The role of angiotensin II (Ang II) in the short- and long-term control of renal function and arterial pressure is well established (see (1-3) for review). It has been reported that the renal Ang II effects are mediated by activation of AT1 receptors (4,5) and modulated by endogenous levels of nitric oxide (NO) and prostaglandins (PG) (6-11). It is well known that acute Ang II effects on renal function are potentiated when cyclooxygenase (COX) activity is reduced (8,9). It also has been reported that the long-term increment of Ang II levels induces an increase in the renal production of vasodilator and vasoconstrictor COX-derived metabolites (12,13), and that thromboxane is required for full expression of Ang II hypertension in rats (14). However, it is unknown whether the prolonged COX inhibition modifies the renal changes induced by a long-term increment in Ang II levels.
Considering that long-term infusion of Ang II induces an increase in vasodilator and vasoconstrictors prostanoids (12,13), it is difficult to predict whether the Ang II-induced changes in renal function will be enhanced or reduced by COX inhibition. The aim of this study was to examine the renal functional and hemodynamic changes elicited by the prolonged COX inhibition, when Ang II levels are elevated for several days. To accomplish our objective, meclofenamate was infused during 4 consecutive days in conscious dogs, in which Ang II levels were elevated with the prolonged infusion of either an initially subpressor dose or a pressor dose of this peptide. The results obtained may have clinical implications that could contribute to understanding the renal functional and hemodynamic changes induced by a COX inhibitor in situations in which there is an activation of the renin-angiotensin system. Initially nonpressor and pressor Ang II doses have been administered because the mechanisms involved in the hypertension induced by such Ang II doses seem to be different (3). When Ang II is administered at initially subpressor doses, the increase of arterial pressure is gradual and modest. However, higher doses of Ang II induce an acute increase of arterial pressure. There are also important differences between the effects of initially subpressor and pressor doses of Ang II on sympathetic activity, renal excretory ability, vascular structure, and secretion of several vasoactive hormones (3).
MATERIALS AND METHODS
Experiments were performed, as previously described (15,16), in 31 female conscious permanently instrumented dogs (16-22 kg). Surgery was performed under aseptic conditions, and experiments were designed according to the Guiding Principles in the Care and Use of Laboratory Animals, approved by the Council of the American Physiological Society. The dogs were surgically instrumented under anesthesia induced with pentobarbital (30 mg/kg) and maintained with a 1.5-2% halothane/O2 mixture. Tygon catheters were inserted through the femoral vessels into the abdominal aorta, distal to the origins of the renal arteries, and into the inferior vena cava. An arterial catheter was used for arterial pressure monitoring and blood-sample collection. A venous catheter was used for infusion of various solutions. A transit-time flow probe (4R; Transonic Systems, Ithaca, NY, U.S.A.) was implanted on the left renal artery for the renal blood flow (RBF) measurement. The catheters and cable connected to the probe were tunneled subcutaneously, exteriorized between the scapulae, and placed in neck collars. Dogs were allowed to recover from surgery for ≥2 weeks, before any experiments were performed. It has been observed by our group (15,16) that 2 weeks of recovery is enough time for the dogs to be in steady-state conditions. Antibiotic prophylaxis was initiated before surgery and maintained throughout the experiment.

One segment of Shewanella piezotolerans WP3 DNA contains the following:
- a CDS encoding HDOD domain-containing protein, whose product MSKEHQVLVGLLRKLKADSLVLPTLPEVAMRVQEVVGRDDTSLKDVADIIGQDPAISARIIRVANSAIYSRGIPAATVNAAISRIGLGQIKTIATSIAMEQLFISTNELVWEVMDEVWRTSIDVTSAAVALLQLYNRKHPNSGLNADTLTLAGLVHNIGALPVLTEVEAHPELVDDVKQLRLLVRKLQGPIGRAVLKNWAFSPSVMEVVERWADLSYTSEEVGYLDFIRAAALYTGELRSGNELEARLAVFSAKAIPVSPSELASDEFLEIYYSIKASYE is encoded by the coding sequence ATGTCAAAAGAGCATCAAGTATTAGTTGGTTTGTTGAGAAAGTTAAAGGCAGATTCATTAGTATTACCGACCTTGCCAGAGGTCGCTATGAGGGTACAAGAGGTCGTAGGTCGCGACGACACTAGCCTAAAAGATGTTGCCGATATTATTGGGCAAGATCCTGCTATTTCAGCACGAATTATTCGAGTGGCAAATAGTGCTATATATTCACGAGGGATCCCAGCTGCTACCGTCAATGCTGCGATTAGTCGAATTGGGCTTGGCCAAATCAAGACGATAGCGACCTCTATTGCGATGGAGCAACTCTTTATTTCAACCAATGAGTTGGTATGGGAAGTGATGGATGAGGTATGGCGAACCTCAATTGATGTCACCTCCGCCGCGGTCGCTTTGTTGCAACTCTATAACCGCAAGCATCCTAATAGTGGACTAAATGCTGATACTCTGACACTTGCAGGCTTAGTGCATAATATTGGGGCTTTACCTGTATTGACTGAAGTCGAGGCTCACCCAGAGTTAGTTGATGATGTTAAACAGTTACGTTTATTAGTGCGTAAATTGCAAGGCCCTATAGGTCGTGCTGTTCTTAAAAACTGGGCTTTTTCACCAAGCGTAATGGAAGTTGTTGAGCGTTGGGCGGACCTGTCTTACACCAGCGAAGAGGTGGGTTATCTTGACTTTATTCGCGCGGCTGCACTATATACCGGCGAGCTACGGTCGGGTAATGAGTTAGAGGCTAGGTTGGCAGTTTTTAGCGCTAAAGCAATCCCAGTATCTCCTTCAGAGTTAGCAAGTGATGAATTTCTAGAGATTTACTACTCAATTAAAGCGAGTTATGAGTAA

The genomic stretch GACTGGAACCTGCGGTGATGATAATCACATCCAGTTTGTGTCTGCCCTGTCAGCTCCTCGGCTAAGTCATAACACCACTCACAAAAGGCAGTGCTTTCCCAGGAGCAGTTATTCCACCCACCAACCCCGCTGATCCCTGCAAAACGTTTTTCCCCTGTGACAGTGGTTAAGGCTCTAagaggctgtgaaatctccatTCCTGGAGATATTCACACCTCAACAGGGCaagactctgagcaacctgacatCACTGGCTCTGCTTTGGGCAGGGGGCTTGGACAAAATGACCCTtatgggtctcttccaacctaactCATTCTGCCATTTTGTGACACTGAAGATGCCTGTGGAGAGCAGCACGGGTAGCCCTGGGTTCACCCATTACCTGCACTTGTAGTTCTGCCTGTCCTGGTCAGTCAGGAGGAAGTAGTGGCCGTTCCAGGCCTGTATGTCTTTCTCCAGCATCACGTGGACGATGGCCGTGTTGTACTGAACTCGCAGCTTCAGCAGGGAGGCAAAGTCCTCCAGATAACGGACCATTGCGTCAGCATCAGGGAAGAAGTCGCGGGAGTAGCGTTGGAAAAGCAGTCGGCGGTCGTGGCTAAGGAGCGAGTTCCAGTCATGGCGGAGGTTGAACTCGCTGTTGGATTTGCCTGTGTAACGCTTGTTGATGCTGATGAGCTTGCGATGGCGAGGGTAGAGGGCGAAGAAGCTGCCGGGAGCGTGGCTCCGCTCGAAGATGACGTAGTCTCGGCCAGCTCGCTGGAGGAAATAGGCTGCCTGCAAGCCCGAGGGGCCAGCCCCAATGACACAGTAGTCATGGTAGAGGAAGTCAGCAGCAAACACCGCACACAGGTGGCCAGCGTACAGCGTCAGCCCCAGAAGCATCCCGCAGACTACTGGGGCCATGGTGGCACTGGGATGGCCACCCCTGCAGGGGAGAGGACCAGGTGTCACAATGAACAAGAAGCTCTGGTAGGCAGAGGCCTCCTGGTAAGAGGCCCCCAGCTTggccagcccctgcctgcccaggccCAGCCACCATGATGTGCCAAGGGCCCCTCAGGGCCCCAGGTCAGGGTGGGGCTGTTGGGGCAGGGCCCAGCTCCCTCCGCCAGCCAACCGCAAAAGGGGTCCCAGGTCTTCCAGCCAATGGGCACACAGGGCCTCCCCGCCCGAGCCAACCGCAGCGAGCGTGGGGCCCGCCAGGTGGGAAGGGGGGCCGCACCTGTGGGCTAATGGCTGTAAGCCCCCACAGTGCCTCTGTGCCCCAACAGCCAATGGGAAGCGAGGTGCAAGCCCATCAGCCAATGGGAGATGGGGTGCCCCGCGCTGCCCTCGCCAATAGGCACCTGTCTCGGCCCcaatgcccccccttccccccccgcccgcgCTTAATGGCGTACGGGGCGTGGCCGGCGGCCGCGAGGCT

Seven days before the experiments were started, the dogs were housed in individual metabolic cages and fitted with harnesses that contained arterial pressure transducers, mounted at heart level, and a connector to the flow line. The arterial pressure and flow lines were connected to an analog-to-digital data-collection system (T208; Transonic), and the data obtained was analyzed using a personal computer. During the experiments, the data from the recorder were obtained every minute and averaged over a 20-h period (12:00 p.m. to 8:00 a.m.). It has been reported that the continuous whole-day measurement of blood flow provides the best day-by-day reproducibility of the average daily blood flow, and suggested that this measurement is a sensitive method to detect small changes in blood flow (17).
Dogs were given a low-sodium chow (H/D; Hill Pet Products, Topeka, KS, U.S.A.) and infused intravenously with isotonic saline (0.34 ml/min) to provide a fixed sodium load (≈80 mEq/day) over the study period. Saline was pumped through a disposable filter (0.22 μm, Cathivex; Millipore, Bedford, MA, U.S.A.) to prevent formation of air bubbles and possible contaminants from entering the venous system. Filters were changed frequently throughout the study. The infusion tubing and arterial pressure and flow lines were protected with a flexible vacuum hose that was attached to the harness. The dogs were allowed to move freely in the cage but were unable to turn around completely.